As for the testimonials section, they varied between general testimonies about the dean’s overall thought and literary production, and specific testimonies about the dean’s specific works or qualities. Ammar Ali Hassan wrote a testimonial entitled: “A discussion with Adonis about Taha Hussein and another method for enlightenment.” In his testimony, he recounts the details of a discussion that took place between him and the Syrian thinker and poet Adonis about Taha Hussein, in which Ammar Ali Hassan affirmed that Taha Hussein never changed his ideas, and that the approach he followed in his book “On Pre-Islamic Poetry” was consistent with his various books about Islam, highlighting On the methodological revolution launched by the Dean and his opening of the door to the desacralization of opinions and people who passed through ancient centuries. Saad Al-Qursh also wrote a testimony entitled: “Taha Hussein between incomplete modernity and an idea that investors do not renew to mislead,” which is a testimony linked to the testimony of Ammar Ali Hussein, in which he confirms that the book “On Pre-Islamic Poetry” is a revolution in reading pre-Islamic poetry and reconsidering the lives of the Arabs who were People of knowledge, religion, wealth, and politics, as well as the fact that this book has been steadfast for a hundred years against the misguidance and deception campaigns that were launched against it and the lives and money of those who opposed its ideology were spent on it. Abdel Salam Al-Shazly’s testimony was titled: “Mirrors of Cultural Memory,” in which he reviews Taha Hussein’s relationship with his students, emphasizing his precedence in linking the contemporary literary movement with our literary history, and that the efforts that our university is developing and developing are a natural result of the principles of literary research that were consolidated by his lectures. And his works and articles that he transmitted to his students; He faced his society bravely in many areas, including the literary lesson, and remained a champion of the new and promising in various areas of culture. While Najat Ali wrote “Icon of Rebellion and Opposite Consciousness”; In it, she reviewed her studentship at the hands of professors from Taha Hussein’s students, who were systematically affiliated with his rational school, such as: Jaber Asfour, Abdel Moneim Talimah, Fatima Musa, and others. She learned unforgettable lessons from his books, his strict stances and his scientific and moral biases, those for which he paid dear prices. With the utmost courage and loyalty to his principles. While Alaa Khaled wrote a testimony entitled: “It was more than they expected,” in which he confirms his establishment of the theory of the unity of global or Mediterranean culture and that extended relationship between Egyptians and Muslims on the one hand and the world on the other hand. Radwa Al-Aswad wrote about “The Woman in His Life,” reviewing the role of his wife, Suzanne, in the dean’s life, from their first meeting in Paris, and their journey together to its end with his death. Susan was his first teacher on his way to complete intellectual freedom.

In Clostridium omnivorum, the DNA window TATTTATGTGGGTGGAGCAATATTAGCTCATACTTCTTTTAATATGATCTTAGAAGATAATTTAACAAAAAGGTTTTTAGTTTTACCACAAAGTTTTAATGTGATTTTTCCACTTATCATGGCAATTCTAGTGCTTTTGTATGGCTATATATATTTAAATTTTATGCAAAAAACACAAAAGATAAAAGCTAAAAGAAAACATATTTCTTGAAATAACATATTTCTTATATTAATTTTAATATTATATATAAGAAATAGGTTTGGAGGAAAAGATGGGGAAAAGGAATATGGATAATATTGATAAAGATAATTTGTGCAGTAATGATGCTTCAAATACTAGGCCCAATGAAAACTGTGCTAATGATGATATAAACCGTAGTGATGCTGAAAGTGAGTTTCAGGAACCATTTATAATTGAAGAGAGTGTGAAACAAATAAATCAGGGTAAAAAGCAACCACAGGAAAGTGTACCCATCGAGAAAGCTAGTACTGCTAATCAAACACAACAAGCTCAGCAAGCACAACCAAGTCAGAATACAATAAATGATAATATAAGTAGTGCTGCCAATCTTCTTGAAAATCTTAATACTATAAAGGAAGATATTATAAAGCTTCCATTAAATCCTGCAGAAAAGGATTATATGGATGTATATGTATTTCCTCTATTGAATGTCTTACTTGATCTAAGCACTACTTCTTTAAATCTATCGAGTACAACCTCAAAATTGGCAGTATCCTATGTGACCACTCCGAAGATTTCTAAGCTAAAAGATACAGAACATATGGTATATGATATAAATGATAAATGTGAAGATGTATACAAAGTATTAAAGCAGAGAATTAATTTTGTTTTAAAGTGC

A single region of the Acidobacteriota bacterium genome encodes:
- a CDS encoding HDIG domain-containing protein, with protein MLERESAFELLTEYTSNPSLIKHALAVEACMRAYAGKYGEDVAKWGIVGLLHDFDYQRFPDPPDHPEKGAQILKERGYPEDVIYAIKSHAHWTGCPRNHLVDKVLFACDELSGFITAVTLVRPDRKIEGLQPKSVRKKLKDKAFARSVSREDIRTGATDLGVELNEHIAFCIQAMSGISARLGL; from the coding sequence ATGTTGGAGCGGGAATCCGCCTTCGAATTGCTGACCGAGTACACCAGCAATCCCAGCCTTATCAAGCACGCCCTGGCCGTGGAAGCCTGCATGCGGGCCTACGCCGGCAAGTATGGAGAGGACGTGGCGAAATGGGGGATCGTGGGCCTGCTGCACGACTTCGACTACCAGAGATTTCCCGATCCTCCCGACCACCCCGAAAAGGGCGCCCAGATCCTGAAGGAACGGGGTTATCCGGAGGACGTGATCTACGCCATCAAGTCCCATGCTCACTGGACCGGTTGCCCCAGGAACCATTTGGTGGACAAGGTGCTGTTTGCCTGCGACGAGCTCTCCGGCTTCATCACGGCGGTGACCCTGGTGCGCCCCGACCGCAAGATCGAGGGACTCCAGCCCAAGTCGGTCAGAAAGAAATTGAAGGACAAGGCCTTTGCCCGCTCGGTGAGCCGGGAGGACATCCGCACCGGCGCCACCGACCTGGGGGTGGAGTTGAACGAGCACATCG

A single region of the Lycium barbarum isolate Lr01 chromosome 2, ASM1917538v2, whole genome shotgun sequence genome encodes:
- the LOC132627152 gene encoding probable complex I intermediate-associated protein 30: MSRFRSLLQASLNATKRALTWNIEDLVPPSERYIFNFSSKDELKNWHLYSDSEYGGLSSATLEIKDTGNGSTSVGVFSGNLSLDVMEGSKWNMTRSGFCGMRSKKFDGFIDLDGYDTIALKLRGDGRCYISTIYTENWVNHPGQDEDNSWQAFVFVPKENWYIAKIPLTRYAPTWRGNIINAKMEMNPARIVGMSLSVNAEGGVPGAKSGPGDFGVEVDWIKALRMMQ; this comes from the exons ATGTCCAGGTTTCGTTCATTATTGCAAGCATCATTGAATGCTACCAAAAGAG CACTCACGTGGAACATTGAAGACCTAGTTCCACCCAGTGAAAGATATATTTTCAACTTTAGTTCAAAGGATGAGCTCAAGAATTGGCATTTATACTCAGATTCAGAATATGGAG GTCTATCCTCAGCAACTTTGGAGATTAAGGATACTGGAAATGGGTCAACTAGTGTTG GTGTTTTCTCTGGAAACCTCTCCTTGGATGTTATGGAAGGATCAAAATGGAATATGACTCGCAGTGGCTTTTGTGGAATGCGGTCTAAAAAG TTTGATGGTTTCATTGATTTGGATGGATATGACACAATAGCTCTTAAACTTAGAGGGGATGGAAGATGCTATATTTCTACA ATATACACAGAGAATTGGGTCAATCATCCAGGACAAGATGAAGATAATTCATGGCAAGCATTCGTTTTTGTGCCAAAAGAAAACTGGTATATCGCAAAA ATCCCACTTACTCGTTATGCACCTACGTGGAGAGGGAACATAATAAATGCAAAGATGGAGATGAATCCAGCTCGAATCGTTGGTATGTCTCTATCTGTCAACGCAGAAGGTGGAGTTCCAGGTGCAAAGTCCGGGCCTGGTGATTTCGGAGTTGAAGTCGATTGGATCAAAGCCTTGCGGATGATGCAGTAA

Al-Taher prepared an investigation on “the letters of the dean’s students and fans,” those who over time became symbols of this country and bore the burden of enlightenment, like their teacher Taha Hussein, such as: the critic Dr. Muhammad Mandour, Dr. Muhammad Abdel Hadi Shair, Dr. Muhammad Al-Nawahi, and others, and through this investigation it is possible to monitor the conditions of Egypt and Egyptians at all levels, and the letters reviewed and discussed in this investigation are considered a history written by personalities who loved Egypt and were contemporary with Taha Hussein, who became for his students and lovers an institution at whose door they stand.